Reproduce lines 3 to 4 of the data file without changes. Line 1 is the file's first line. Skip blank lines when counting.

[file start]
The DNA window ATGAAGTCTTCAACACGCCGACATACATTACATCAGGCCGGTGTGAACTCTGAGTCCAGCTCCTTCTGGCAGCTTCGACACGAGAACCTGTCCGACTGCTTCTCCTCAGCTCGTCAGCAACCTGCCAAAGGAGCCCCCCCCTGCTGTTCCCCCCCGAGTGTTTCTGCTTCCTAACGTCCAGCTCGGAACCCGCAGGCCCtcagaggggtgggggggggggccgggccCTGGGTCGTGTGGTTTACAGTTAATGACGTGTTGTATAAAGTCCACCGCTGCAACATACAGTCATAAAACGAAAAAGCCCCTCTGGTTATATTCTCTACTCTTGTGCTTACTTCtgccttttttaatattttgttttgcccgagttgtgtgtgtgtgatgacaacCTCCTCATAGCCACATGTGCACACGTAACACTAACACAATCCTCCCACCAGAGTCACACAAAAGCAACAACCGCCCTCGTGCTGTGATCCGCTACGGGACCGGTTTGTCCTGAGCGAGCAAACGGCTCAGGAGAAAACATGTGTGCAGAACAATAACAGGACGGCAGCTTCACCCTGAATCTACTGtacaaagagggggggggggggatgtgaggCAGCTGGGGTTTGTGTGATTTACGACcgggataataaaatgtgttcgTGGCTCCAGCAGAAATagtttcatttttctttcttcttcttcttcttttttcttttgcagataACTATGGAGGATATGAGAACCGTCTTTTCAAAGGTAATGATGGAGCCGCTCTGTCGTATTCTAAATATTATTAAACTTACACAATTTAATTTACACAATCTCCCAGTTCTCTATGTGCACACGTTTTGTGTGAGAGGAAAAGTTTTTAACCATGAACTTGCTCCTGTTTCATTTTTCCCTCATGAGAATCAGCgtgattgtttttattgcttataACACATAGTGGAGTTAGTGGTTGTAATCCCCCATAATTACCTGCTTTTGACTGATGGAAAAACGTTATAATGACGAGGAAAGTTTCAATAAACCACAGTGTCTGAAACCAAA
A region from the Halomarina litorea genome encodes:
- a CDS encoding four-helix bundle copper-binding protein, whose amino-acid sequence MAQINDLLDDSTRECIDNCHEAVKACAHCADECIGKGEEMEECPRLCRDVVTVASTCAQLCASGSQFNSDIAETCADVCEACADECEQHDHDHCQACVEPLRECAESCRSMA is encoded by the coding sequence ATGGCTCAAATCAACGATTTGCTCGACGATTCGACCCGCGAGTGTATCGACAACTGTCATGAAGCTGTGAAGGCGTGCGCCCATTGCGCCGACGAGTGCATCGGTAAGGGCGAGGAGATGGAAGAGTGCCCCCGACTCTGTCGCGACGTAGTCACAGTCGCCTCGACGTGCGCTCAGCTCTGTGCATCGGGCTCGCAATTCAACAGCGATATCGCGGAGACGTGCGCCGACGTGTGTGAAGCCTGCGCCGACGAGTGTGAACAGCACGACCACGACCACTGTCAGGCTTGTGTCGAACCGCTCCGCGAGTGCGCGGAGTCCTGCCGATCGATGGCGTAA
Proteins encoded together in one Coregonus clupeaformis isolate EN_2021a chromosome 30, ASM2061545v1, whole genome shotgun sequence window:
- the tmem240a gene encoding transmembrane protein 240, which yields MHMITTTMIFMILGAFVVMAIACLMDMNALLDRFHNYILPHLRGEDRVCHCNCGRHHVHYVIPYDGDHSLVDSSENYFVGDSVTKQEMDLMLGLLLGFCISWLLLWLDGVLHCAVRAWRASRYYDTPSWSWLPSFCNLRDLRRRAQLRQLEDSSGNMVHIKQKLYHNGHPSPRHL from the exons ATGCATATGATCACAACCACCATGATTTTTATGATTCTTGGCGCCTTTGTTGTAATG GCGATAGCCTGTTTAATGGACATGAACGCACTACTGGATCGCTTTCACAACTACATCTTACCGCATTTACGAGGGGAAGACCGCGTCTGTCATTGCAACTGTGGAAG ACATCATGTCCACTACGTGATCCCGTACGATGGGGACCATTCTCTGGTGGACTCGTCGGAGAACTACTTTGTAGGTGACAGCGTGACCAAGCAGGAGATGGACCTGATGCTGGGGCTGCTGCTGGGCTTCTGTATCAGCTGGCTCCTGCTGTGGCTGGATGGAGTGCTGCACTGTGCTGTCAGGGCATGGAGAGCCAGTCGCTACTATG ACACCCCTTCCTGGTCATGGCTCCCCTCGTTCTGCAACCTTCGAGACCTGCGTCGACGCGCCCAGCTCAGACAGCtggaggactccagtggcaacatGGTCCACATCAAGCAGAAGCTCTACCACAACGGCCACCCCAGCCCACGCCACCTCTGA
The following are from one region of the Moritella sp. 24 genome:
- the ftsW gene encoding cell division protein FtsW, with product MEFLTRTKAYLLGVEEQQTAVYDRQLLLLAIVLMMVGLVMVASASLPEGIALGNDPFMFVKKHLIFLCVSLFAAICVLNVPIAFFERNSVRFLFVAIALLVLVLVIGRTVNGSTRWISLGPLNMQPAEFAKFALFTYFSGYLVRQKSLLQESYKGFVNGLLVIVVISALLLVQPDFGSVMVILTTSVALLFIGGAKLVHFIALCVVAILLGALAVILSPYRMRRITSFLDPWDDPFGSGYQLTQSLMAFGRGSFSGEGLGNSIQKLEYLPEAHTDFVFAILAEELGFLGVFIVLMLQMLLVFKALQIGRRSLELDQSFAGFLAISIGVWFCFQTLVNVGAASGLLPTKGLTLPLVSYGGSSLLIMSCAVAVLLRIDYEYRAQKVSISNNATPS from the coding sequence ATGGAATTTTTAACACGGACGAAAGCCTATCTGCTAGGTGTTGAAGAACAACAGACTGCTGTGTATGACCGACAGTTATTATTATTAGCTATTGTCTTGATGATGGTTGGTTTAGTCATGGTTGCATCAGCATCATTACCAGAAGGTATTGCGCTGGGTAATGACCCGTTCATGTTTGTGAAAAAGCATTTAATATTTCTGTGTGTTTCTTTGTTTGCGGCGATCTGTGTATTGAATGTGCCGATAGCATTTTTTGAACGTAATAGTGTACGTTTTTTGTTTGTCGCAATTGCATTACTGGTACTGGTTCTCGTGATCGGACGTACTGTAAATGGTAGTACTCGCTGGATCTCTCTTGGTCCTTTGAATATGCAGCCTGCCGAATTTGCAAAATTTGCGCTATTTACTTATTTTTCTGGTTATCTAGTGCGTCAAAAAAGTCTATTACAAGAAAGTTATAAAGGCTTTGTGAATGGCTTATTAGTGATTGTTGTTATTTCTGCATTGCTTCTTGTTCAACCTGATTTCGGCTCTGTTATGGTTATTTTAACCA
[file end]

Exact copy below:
- a CDS encoding four-helix bundle copper-binding protein, whose amino-acid sequence MAQINDLLDDSTRECIDNCHEAVKACAHCADECIGKGEEMEECPRLCRDVVTVASTCAQLCASGSQFNSDIAETCADVCEACADECEQHDHDHCQACVEPLRECAESCRSMA is encoded by the coding sequence ATGGCTCAAATCAACGATTTGCTCGACGATTCGACCCGCGAGTGTATCGACAACTGTCATGAAGCTGTGAAGGCGTGCGCCCATTGCGCCGACGAGTGCATCGGTAAGGGCGAGGAGATGGAAGAGTGCCCCCGACTCTGTCGCGACGTAGTCACAGTCGCCTCGACGTGCGCTCAGCTCTGTGCATCGGGCTCGCAATTCAACAGCGATATCGCGGAGACGTGCGCCGACGTGTGTGAAGCCTGCGCCGACGAGTGTGAACAGCACGACCACGACCACTGTCAGGCTTGTGTCGAACCGCTCCGCGAGTGCGCGGAGTCCTGCCGATCGATGGCGTAA
Proteins encoded together in one Coregonus clupeaformis isolate EN_2021a chromosome 30, ASM2061545v1, whole genome shotgun sequence window: